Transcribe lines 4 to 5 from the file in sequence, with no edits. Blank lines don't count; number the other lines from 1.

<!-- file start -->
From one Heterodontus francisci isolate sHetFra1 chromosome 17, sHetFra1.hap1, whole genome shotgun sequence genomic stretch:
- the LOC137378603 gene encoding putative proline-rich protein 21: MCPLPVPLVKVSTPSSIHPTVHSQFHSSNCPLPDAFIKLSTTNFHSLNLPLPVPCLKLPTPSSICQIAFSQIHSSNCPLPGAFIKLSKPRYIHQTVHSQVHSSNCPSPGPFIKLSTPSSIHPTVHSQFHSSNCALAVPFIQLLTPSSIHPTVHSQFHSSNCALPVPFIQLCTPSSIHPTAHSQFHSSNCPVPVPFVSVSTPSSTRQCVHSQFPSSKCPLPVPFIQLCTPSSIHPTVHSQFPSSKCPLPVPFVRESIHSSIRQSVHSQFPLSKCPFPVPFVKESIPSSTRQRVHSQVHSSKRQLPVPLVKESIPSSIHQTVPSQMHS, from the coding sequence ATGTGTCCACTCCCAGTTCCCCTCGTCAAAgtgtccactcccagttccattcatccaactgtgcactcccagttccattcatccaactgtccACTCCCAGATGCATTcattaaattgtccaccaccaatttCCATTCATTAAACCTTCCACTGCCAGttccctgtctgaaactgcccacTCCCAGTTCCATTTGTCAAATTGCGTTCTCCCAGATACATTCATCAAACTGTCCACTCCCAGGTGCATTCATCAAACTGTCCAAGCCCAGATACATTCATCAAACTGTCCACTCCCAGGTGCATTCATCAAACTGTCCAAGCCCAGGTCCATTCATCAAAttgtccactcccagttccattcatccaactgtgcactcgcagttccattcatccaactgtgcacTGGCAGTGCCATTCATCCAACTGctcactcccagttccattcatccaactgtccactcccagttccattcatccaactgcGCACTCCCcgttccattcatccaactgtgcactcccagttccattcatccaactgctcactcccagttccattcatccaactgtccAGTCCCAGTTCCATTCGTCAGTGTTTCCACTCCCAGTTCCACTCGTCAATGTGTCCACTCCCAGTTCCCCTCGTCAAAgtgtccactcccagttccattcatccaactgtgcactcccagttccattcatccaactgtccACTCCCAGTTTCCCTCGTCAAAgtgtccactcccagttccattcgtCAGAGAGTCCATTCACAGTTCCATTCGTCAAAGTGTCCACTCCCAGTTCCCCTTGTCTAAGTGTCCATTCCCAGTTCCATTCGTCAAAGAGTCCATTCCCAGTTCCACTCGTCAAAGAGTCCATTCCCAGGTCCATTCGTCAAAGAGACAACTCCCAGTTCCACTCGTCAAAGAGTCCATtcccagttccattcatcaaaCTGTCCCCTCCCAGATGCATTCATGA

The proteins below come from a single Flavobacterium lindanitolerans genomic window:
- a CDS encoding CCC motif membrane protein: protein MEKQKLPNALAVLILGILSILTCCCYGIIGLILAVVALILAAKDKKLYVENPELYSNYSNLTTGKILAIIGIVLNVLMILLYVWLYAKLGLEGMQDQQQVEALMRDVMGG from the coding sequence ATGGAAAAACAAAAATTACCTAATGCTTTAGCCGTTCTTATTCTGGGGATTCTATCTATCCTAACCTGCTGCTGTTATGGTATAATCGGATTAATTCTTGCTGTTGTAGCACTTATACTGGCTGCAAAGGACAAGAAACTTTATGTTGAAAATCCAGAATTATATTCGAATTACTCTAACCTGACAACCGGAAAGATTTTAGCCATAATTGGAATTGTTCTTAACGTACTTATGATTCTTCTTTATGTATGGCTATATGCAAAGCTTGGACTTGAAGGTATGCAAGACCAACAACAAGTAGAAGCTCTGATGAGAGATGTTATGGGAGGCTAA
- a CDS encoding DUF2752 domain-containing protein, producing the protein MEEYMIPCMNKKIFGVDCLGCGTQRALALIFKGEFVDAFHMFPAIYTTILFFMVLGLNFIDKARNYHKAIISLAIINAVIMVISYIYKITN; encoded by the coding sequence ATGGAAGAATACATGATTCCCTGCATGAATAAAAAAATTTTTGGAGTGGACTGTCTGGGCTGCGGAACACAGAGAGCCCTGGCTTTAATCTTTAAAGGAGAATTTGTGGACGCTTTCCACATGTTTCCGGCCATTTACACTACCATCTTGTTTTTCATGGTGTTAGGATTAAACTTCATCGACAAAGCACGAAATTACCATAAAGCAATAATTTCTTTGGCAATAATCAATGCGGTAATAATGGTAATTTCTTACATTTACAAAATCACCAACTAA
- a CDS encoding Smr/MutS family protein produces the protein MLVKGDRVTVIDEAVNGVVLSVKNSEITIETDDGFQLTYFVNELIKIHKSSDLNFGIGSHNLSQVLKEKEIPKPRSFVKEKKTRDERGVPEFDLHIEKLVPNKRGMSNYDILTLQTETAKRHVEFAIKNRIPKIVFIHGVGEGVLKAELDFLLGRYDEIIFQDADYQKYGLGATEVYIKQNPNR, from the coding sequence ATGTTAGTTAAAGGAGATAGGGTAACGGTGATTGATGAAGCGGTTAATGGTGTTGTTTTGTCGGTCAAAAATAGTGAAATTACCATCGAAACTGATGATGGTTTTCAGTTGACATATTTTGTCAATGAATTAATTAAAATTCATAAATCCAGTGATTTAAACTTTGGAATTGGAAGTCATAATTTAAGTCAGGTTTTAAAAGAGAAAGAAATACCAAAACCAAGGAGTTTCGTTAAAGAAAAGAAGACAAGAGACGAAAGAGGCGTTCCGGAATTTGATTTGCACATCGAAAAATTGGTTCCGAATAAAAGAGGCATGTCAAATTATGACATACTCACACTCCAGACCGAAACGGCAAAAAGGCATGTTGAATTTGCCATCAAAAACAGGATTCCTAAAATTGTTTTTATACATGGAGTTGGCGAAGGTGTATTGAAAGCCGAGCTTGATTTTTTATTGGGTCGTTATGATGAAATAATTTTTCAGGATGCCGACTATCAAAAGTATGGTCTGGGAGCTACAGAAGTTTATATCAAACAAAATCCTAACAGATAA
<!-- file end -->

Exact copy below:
- a CDS encoding CCC motif membrane protein: protein MEKQKLPNALAVLILGILSILTCCCYGIIGLILAVVALILAAKDKKLYVENPELYSNYSNLTTGKILAIIGIVLNVLMILLYVWLYAKLGLEGMQDQQQVEALMRDVMGG from the coding sequence ATGGAAAAACAAAAATTACCTAATGCTTTAGCCGTTCTTATTCTGGGGATTCTATCTATCCTAACCTGCTGCTGTTATGGTATAATCGGATTAATTCTTGCTGTTGTAGCACTTATACTGGCTGCAAAGGACAAGAAACTTTATGTTGAAAATCCAGAATTATATTCGAATTACTCTAACCTGACAACCGGAAAGATTTTAGCCATAATTGGAATTGTTCTTAACGTACTTATGATTCTTCTTTATGTATGGCTATATGCAAAGCTTGGACTTGAAGGTATGCAAGACCAACAACAAGTAGAAGCTCTGATGAGAGATGTTATGGGAGGCTAA
- a CDS encoding DUF2752 domain-containing protein, producing the protein MEEYMIPCMNKKIFGVDCLGCGTQRALALIFKGEFVDAFHMFPAIYTTILFFMVLGLNFIDKARNYHKAIISLAIINAVIMVISYIYKITN; encoded by the coding sequence ATGGAAGAATACATGATTCCCTGCATGAATAAAAAAATTTTTGGAGTGGACTGTCTGGGCTGCGGAACACAGAGAGCCCTGGCTTTAATCTTTAAAGGAGAATTTGTGGACGCTTTCCACATGTTTCCGGCCATTTACACTACCATCTTGTTTTTCATGGTGTTAGGATTAAACTTCATCGACAAAGCACGAAATTACCATAAAGCAATAATTTCTTTGGCAATAATCAATGCGGTAATAATGGTAATTTCTTACATTTACAAAATCACCAACTAA